- The Several Lives of Joseph Conrad
In Writing The Several Lives of Joseph Conrad, John Stape definitely had his work cut out for him. Generally, in the biography genre an author faces one of two obstacles: either too little information, with scant amounts of surviving documentation; or there is the equally difficult issue of too much information, with scattered accounts and records, letters, diaries, other biographies, and so on. Stape is faced with the latter of these potential biographical snags, and one notices very early on how adept he is at mediating what proves to be a vast amount of information. In the case of Conrad we find an enormous number of saved letters and correspondences, two biographical reminiscences published by Conrad himself, four biographical volumes by Jessie Conrad, a characteristically unreliable volume by Ford Maddox Ford, a number of pamphlets written by friends and acquaintances upon his death, not to mention the more recent biographies of the last half century by Frederick Robert Karl and Jeffrey Meyers. On top of all this there is three-quarters of a century of critical scholarship on Conrad. Needless to say, putting together all the pieces of Conrad’s life is a truly Herculean biographical task if ever there was one, and The Several Lives of Joseph Conrad is truly a brilliant example of how to weave together new findings while working to synthesize existing materials.
One of the strong points of this volume is Stape’s abstention from the conjectural. He is careful to walk the line of biography and guesswork, weighing in on what may be apocryphal and maintaining a distance toward those second- and thirdhand accounts that may be, in his own words, “not particularly reliable.” With this said, however, Stape acknowledges that the narratives we create for ourselves and that others [End Page 488] create for us are as important as the “truth” of a life. An instance of this is Conrad’s own, probably fictional, account of fighting Russian troops as a young man: the story’s fictional nature tells us that this is a man with a writer’s penchant for narrative embellishment and the fantastic in all things, while the biographical side shows us a deep, if largely hidden, resentment of Poland’s Russian occupation that reappears in different guises throughout the book. Stape avoids weighing in too heavily on anything that proves unreliable, noting how easily past accounts, true or not, can harden into fact. Particularly interesting are three such Conrad myths that “refuse to die despite lack of evidence: that Conrad was involved in smuggling or gun-running related to Spain’s Third Carlist War; that he was wounded in a duel, and that he had a tortured love affair [in 1877–1888].” With a mythology as interesting as this, it is easy to see how some would like to perpetuate such an interesting biography and how such stories “tempt any writer on Conrad’s life to milk fiction for biographical purposes.” Stape, however, is evenhanded in handling such unreliable information and shows a strong awareness that “fictions perhaps inevitably gather round a writers life.”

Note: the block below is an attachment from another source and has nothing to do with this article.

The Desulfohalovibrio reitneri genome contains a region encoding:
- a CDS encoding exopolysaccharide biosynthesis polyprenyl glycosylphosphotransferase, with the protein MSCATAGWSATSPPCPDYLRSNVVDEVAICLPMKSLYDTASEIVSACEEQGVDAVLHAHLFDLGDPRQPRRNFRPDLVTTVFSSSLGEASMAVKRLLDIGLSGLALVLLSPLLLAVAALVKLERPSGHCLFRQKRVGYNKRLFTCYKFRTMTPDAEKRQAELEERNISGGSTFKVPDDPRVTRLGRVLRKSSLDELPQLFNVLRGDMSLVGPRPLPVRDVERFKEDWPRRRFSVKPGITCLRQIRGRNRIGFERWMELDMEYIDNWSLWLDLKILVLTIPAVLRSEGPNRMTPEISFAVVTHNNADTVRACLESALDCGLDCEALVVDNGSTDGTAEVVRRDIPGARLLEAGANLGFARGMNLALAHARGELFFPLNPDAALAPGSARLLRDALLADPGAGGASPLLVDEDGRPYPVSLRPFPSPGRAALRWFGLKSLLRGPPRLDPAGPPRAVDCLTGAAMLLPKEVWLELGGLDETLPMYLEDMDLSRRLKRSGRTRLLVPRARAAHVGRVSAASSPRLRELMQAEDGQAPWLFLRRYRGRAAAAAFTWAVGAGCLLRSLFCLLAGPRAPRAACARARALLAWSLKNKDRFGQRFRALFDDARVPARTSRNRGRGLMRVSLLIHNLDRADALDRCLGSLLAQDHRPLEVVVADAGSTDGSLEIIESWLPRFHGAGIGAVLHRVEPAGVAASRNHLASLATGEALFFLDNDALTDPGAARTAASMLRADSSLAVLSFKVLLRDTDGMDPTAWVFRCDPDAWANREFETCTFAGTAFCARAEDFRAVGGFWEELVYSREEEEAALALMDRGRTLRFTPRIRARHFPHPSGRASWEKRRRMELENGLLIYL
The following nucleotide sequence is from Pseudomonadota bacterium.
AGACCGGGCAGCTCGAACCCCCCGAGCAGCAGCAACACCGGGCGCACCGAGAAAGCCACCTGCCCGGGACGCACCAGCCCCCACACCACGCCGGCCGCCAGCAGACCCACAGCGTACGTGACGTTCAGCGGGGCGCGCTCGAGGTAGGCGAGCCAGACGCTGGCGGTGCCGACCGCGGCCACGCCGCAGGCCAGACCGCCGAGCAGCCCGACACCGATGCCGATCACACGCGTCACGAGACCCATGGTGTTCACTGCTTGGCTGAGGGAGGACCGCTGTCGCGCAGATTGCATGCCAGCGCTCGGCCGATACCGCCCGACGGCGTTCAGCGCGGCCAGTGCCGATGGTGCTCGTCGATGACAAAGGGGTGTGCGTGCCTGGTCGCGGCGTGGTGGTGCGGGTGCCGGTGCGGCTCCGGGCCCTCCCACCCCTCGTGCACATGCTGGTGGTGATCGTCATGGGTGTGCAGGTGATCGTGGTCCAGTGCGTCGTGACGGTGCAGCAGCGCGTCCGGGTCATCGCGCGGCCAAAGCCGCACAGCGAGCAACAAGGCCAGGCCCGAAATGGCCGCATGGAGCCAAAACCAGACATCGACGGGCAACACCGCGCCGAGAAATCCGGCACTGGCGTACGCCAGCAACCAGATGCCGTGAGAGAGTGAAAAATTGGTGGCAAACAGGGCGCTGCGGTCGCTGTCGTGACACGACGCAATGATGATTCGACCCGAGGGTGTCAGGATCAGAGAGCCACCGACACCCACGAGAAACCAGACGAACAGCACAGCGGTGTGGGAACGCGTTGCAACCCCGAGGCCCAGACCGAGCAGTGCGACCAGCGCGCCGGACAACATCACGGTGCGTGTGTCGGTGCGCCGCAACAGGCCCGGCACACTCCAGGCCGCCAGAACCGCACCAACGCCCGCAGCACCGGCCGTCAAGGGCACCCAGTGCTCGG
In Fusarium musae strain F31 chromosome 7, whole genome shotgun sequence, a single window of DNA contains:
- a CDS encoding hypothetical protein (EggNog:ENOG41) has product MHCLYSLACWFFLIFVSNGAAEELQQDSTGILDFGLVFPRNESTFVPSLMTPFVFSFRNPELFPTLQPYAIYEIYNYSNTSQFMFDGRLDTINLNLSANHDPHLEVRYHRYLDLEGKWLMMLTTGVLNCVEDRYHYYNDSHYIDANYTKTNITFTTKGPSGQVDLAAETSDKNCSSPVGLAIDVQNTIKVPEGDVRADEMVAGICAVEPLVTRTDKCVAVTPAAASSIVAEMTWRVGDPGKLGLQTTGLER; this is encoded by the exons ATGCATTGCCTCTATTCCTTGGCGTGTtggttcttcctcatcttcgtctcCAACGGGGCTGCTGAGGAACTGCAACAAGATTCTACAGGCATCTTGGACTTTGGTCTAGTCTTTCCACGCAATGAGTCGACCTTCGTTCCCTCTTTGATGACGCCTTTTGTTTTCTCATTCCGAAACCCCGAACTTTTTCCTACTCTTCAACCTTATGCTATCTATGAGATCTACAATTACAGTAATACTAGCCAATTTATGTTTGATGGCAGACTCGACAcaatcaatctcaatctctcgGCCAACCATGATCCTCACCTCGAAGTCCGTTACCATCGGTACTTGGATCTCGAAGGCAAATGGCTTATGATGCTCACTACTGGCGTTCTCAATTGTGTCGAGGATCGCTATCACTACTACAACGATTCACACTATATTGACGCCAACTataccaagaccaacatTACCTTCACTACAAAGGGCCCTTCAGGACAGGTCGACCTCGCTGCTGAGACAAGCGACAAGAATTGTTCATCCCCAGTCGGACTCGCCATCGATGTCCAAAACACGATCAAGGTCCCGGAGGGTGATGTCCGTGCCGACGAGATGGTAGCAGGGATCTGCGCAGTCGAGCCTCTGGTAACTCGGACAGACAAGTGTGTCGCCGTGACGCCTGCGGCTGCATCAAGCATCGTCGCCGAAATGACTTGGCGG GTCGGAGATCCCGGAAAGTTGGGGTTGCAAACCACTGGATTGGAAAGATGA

As in any biography there is an accumulation of details. As an adept, always critical biographer Stape has the courage to plainly ask at one point: “Do these details matter?” Even when not explicitly stated, he keeps this question in mind throughout the book, flawlessly making connections between literary fiction, personal fiction, and the haziness that is the “real” of any biographical project. Stape has ensured that all the details matter, that what the biographer presents us is relevant to what we need to know and what we want to know. This is perhaps one of the things that makes Conrad’s life, and this biography, so interesting: the fact that biography and fiction are so closely connected and relevant to one another. With Conrad experience was so often reconstructed as the fiction we know today.
Conrad’s life was in reality nicely divided: his first nearly thirty years were spent dreaming of the sea and eventually...